Our customers have asked us to be more innovative to secure a resilient water supply for the future.
They told us they wanted to see fewer water restrictions and that extreme measures such as rota cuts or standpipes, where water is limited to a few hours a day or taps in the street, are not acceptable in the 21st century.
So we adopted a new way of planning, which we believe will guarantee the resilient water supply our customers want.
In the past, water companies have drawn up plans based on droughts which have already happened.
We think it is more sensible to plan for a wider range of droughts, which although we have not seen them yet, are just as likely to happen as droughts in the past.
These could have a greater impact on water resources, so in this plan we have looked at more than 2,000 different types of weather patterns, rather than just the last 100 years used in conventional planning.
To help us build a more resilient water network, which can continue to supply water in more extreme droughts, we want to develop more reliable water sources.
Water sources which can provide a continuous and reliable source of water, even during prolonged droughts, include water re-use and desalination.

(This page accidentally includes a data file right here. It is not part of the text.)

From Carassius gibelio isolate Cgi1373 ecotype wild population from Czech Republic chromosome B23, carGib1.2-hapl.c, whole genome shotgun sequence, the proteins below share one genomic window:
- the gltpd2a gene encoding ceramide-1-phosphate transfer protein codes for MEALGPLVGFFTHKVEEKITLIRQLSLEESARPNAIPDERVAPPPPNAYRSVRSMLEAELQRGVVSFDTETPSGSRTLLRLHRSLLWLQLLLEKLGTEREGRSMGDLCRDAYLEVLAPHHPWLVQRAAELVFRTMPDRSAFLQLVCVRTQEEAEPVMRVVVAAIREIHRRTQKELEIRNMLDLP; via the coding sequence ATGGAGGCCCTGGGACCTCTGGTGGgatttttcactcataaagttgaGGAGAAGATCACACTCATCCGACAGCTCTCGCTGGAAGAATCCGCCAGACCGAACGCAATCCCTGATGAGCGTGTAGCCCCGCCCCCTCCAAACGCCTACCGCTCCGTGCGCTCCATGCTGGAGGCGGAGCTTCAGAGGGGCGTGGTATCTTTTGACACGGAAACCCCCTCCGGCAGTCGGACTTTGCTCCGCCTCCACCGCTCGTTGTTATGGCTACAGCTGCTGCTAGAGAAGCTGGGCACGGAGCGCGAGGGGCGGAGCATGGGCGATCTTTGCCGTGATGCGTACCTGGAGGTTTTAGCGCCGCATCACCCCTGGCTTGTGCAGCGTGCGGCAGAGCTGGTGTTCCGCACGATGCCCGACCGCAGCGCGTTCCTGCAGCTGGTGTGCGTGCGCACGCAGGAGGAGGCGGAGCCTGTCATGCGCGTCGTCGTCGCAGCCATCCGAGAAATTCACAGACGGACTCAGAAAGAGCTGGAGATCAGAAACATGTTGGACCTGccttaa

Involves recycling treated wastewater into rivers upstream of a water supply works so the water can be taken out and treated in the works to our usual high quality water drinking water standards. Currently this water just runs out to sea.
Involves treating sea water to drinking water standards.
If we experience a very severe drought, schemes such as water re-use and desalination would maintain a more robust water supply for customers, businesses and agriculture.
Our plan for the next 25 years includes a number of water re-use and desalination options. We have included a water re-use scheme in Medway, Kent, to supply water by 2022 and a water re-use scheme in West Sussex to secure supplies by 2026.
In Hampshire, we are proposing to build a desalination plant on the coast at Marchwood Industrial Park by 2028 to secure more reliable supplies for Hampshire and to support the transfer of water to the Isle of Wight through the Cross Solent Main.